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Archive for March, 2009

The Murder One plaque: whodunnit?

The Murder One plaque: whodunnit?

 

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One of Charing Cross’s past crime novel hubs finds itself embroiled in its very own mystery. Murder One, which saw its last spy thriller creep out of its doors back in January after 20 years of touting furtive thrills, and its Charing Cross companion Shipley, a specialist in art books that has also permanently shut up shop, have been gifted cultural landmark status by a clandestine crusader.

Past master: Shipley's blue plaque

Past master: Shipley's blue plaque

Shelved: The bowels of the Shipley

Shelved: The bowels of the Shipley

The plaques – which resemble the official blue plaques bestowed on sites of significant cultural heritage across a number of UK cities – that have appeared to mark the shell-like site of each shop were spotted by staff of other local bookshops as they rolled up to work last week. According to Time Out’s blog, a bookseller at Charing Cross art bookshop Keonig Books put the plaques puzzle down to “probably just some bullshit art students” (hmm… a faint whiff of culpability…?).

Shipley: Now you see it…

Shipley: Now you see it…

… now you don't

… now you don't

Well, be they presently whitewashed like lazy graffiti or allowed to remain as poignant, mysterious markers, the blue plaques are a fitting salute to this pair of lost literary luminaries.

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Being a child of the ’80s, I face a daily battle to suppress my innate love of the Diana Spencer-style bouffant (of hair and clothing), synth pop and cheesy workout videos. My only places of refuge from the otherwise relentless temptation to buy a ticket for the Spandau Ballet reunion tour are the midst of library queues and the dark depths of second-hand book shops, where the term ‘slouch sock’ could only refer to the dust cover of a hardback that got left out in the rain. In these blessed sanctuaries, the 1980s never happened. Or so I thought…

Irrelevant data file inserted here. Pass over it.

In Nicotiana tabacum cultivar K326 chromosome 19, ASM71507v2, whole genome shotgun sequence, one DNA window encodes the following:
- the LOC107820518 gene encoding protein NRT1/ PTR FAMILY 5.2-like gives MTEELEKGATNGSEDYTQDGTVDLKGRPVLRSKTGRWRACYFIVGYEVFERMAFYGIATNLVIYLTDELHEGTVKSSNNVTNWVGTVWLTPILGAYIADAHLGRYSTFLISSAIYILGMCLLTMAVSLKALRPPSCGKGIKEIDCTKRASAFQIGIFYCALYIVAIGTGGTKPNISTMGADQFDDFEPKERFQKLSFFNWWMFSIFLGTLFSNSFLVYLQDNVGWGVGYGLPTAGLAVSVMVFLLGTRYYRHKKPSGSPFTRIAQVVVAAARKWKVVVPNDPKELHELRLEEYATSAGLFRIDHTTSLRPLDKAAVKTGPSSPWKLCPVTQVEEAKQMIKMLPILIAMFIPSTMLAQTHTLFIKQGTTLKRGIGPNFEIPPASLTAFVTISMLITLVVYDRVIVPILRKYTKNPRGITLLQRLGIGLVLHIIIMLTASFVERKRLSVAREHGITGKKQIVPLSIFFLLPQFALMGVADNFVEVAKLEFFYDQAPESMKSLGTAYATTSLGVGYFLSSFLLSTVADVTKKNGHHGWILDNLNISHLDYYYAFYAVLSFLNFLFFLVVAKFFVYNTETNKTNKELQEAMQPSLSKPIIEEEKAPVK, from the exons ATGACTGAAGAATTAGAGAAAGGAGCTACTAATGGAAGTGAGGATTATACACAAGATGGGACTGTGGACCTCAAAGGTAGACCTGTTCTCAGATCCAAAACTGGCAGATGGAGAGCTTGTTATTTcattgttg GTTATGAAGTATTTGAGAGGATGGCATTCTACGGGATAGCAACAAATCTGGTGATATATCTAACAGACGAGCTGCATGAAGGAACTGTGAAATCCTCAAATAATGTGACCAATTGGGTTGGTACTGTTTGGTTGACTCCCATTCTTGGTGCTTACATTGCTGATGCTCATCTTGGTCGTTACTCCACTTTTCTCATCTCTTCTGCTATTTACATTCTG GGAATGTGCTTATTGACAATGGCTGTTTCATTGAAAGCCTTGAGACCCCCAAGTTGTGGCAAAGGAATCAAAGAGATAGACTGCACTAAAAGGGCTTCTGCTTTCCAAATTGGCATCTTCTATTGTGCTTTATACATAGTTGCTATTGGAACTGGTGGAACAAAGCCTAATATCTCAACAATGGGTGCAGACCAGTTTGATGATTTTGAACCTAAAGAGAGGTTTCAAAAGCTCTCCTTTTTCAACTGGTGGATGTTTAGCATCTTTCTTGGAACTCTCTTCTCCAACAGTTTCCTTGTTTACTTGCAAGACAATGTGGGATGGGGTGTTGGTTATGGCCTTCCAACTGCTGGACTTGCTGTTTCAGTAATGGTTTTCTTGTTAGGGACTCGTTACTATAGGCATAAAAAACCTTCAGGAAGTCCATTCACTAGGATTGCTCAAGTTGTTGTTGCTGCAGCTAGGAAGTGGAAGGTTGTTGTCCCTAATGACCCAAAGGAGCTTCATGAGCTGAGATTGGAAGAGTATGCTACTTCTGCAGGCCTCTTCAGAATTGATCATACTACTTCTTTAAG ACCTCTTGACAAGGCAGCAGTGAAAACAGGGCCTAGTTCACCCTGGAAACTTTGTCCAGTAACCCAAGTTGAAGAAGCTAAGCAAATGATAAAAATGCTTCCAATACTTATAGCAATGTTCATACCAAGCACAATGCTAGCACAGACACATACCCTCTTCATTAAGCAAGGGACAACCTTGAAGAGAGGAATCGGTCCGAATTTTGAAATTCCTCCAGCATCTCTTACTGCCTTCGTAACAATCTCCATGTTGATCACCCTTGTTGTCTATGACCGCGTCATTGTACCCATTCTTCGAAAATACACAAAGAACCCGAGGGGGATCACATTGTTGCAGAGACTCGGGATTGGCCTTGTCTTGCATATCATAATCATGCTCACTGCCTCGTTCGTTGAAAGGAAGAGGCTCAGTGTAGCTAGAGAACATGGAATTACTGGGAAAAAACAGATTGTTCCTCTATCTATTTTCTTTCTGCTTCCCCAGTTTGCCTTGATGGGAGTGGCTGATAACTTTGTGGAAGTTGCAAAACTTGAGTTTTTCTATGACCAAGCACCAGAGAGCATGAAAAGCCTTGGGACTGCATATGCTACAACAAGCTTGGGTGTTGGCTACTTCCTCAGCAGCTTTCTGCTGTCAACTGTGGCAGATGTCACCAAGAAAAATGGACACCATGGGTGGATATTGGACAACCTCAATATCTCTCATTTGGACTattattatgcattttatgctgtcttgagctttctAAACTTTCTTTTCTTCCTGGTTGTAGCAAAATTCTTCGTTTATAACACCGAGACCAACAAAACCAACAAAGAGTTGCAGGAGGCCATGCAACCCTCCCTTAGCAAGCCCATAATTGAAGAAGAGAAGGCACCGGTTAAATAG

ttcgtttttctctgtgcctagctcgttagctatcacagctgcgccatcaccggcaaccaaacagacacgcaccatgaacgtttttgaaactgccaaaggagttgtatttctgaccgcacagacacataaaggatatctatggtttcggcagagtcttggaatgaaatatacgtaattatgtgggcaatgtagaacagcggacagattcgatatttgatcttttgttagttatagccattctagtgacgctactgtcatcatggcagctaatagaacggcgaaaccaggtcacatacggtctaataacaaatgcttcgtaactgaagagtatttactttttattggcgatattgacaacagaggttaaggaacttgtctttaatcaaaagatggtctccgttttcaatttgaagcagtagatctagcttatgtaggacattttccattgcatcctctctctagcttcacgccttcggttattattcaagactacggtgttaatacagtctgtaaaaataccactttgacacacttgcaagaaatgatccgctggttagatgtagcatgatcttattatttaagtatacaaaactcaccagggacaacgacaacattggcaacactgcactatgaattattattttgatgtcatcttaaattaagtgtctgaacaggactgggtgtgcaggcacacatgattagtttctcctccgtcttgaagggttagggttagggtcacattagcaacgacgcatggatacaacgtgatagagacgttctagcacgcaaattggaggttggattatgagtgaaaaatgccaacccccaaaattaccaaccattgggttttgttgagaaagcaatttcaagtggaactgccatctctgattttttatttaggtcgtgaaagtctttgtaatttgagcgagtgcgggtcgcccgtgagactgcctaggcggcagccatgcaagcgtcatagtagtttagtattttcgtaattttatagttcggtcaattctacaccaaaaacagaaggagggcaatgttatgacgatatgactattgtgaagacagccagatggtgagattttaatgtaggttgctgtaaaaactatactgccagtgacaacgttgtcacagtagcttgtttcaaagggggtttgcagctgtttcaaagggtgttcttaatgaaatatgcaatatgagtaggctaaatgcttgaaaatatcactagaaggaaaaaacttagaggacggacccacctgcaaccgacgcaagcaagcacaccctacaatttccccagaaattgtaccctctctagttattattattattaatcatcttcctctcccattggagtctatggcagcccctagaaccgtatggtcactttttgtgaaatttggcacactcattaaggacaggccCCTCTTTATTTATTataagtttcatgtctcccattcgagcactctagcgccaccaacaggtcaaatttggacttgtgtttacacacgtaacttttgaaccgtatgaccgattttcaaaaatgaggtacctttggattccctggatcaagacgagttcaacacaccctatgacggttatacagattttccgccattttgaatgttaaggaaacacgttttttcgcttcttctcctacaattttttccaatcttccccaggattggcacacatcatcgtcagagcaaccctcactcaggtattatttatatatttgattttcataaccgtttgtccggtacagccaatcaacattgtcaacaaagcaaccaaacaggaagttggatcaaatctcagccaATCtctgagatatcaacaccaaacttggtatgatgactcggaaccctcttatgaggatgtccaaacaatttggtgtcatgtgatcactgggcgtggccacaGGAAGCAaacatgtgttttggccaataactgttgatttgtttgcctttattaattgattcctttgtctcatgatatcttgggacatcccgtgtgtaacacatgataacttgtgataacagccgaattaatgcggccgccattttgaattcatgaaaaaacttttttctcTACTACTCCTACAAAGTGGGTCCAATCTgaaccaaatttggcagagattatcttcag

Terrifying. But brilliant.

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LibraryWartime

My addiction to the musty whiff of a well-loved book and the hiss of a turning page means that I detest – de-test – being sensually swindled by having to read more than about 250 words through a screen. If you’re anything like me, you’ll share my horror at this downright catastrophe:

 

The iLiad: The literary equivalent of a microwave burger

The iLiad: The microwave burger of the book world

50 pre-programmed ‘books’, A5(ish) format, at £399 – behold the (*ahem*) iLiad Electronic Reader. So many questions: can I get it in paperback? Can I offer it up for BookCrossing? When I’m shipwrecked on a desert island, can I read/build a fire with/eat my 50 books? These, of course, are the everyday concerns of your average dog-earing culprit. And the answer to each is a pixelated NO. What a letdown. And it appears that the customers of Borders feel the same, according to The Independent.

Round 1 to the paper pushers, then. Round 2 – the struggle to save the nation’s libraries, as reported in The Guardian – is currently being hard-fought in the modern-day trenches that masquerade as library isles and local government corridors, most publicly by journalist Rachel Cooke, who wrote a great article for yesterday’s Observer. A damn good read, even if it does clock in on the wrong side of 250 words for my screenphobic peepers to contend with. Best get practising my library card quick-draw, then…

(Word count: 234. Phew)